Google Tablets: Possible Features, Facts & Statistics

In a quest to capture market share from Apple Inc.'s iPad., Google Inc., is now trying trying to get into the tablet computers market.
Other Facts which have motivated Google's Tablet move
  • Getting into the tablet market, Google also initiating efforts to turn around sluggish sales of tablet computers powered by Google's Android software.
  • Google is seeking to increase adoption of its Android software so that its search, maps and other services—which generate the vast majority of its mobile revenue through the sale of ads—become mainstays in the mobile-device world. While that revenue is small compared to PC-based ad sales, it's a fast-growing category for Google, and tablets can command better ad prices than smartphones. 
  • Google Chief Executive Larry Page said last fall the company was on pace to generate more than $2.5 billion in revenue from mobile devices, largely through selling online ads on smartphones.
Google Tablet's Possible Features, Specification & Details
  • Google will sell co-branded tablets directly to consumers through an online store like rivals Apple and Inc.
  • Like the Nexus One, some future Android tablets are expected to be co-branded with Google's name. The company is expected to sell devices from a variety of manufacturers. 
  • Google won't make the devices and its existing partners such as Samsung Electronics Co. and AsusTeK Computer Inc. will be responsible for the hardware
  • One co-branded tablet that may be sold in the online store is due to be released later this year by Taiwan-based Asus
  • Google is expected to release the next version of its Android software, called Jelly Bean, in the middle of this year.
  • Details of the project and when Google plans to unveil the online store is still unknown. 
  • To boost the prospects of its new online tablet store, Google was considering subsidizing the cost of future tablets in order to compete on pricing with Amazon's Kindle Fire., jumped into tablets market last year with its $199 Kindle Fire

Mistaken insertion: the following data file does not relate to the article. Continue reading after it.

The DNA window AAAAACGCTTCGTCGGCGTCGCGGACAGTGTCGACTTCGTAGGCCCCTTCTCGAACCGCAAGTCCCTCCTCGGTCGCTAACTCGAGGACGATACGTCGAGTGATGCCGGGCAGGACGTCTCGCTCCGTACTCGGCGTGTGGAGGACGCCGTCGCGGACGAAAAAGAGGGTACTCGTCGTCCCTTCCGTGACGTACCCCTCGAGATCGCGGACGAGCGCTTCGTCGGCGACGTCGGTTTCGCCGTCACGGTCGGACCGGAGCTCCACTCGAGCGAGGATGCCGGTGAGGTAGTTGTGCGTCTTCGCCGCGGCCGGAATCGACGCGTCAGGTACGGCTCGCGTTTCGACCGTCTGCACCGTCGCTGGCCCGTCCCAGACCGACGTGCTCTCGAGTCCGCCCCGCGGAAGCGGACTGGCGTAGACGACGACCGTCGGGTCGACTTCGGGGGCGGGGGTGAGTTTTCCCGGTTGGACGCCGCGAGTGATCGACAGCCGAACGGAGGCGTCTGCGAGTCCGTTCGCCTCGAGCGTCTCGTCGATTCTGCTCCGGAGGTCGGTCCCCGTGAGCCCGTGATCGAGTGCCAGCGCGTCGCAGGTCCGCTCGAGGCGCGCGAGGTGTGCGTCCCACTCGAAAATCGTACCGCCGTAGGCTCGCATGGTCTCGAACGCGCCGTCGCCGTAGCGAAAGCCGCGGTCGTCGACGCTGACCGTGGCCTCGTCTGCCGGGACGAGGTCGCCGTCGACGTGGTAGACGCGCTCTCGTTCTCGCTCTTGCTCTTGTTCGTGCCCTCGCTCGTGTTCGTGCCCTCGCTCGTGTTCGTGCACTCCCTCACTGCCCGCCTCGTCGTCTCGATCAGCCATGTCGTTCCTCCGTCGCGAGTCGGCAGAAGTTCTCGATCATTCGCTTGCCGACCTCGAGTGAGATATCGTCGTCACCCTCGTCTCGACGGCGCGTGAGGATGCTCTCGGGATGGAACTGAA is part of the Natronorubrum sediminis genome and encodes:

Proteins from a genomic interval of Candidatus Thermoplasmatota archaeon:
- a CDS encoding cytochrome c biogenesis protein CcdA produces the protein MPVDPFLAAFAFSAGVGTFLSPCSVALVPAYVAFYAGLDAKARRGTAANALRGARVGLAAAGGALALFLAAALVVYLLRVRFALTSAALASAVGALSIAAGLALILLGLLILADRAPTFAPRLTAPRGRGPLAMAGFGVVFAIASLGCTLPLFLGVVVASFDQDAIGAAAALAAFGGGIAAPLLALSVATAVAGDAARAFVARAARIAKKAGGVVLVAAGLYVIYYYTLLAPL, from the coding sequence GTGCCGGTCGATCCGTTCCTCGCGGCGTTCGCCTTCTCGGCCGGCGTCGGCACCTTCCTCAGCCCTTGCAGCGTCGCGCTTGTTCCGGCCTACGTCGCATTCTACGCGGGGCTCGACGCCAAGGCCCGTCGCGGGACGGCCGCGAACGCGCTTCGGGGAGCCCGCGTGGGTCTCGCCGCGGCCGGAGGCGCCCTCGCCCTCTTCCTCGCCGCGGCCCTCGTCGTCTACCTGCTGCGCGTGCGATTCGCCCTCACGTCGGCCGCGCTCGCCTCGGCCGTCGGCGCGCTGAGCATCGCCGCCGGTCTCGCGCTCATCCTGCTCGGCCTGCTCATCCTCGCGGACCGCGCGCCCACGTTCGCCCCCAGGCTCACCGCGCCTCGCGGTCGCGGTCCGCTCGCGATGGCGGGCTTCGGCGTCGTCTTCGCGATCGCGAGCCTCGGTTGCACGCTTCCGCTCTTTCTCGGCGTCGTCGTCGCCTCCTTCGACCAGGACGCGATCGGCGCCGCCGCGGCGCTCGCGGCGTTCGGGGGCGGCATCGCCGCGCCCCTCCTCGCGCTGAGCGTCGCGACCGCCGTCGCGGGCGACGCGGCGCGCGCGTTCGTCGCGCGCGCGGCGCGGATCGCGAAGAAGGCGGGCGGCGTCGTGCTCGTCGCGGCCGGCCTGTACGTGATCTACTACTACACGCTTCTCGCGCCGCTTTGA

• Google will lend huge marketing support to the online tablet store. Since the Nexus One experiment, Google has honed its mass-marketing skills, spending heavily on TV ads and other marketing to promote services other than its Web-search engine.
Facts & Statistics on Google's similar attempts in the past
  • Google went this route with Android-powered smartphones in 2010 when it offered a device called the Nexus made by HTC Corp. But the effort was scrapped after several months amid better sales of other Android-powered smartphones.
  • While some wireless industry executives said Google's Nexus One smartphone effort was a failure, Google Android chief Andy Rubin said previously that the company sold more than 100,000 of these phones in three months and "broke even" on its investment. Google stopped the effort because other new Android-powered phones were on par with or better than the Nexus One. Google also couldn't figure out how to sell the Nexus One online on a global scale, and its resources would be wasted in trying to line up wireless carriers in foreign countries to sell plans for the phone. 
  • The first tablet running Android software optimized for tablets, Motorola's Xoom, went on sale in February 2011, nearly 11 months after the first iPad arrived. Motorola has said it sold about one million Xoom tablets in 2011, below its expectations. Several other Android-powered tablets, including two versions of Dell Inc.'s Streak tablets, have been discontinued. Android-based tablets made by Samsung and others have been slow sellers by comparison. Last fall research firm Gartner estimated Apple would capture 73% of the tablet market versus 17% for Android.
  • Google has taken other steps to be a consumer electronics brand. The company is directly overseeing the manufacturing of a Google-branded music and video streaming device, to be used in people's homes, which it is expected to sell to consumers later this year.
Factors Favoring Google's Move
  • This time, Google won't have to worry about pairing with wireless carriers because tablets are primarily used with WiFi connections in people's homes.
  • Some U.S. retailers are anxious for an Apple rival to emerge in the market. Some retailers that sell iPads have chafed under Apple's rules that require stores to promote its products more prominently, these people said, and the retailers generate less revenue per sale of Apple products versus other electronic devices.


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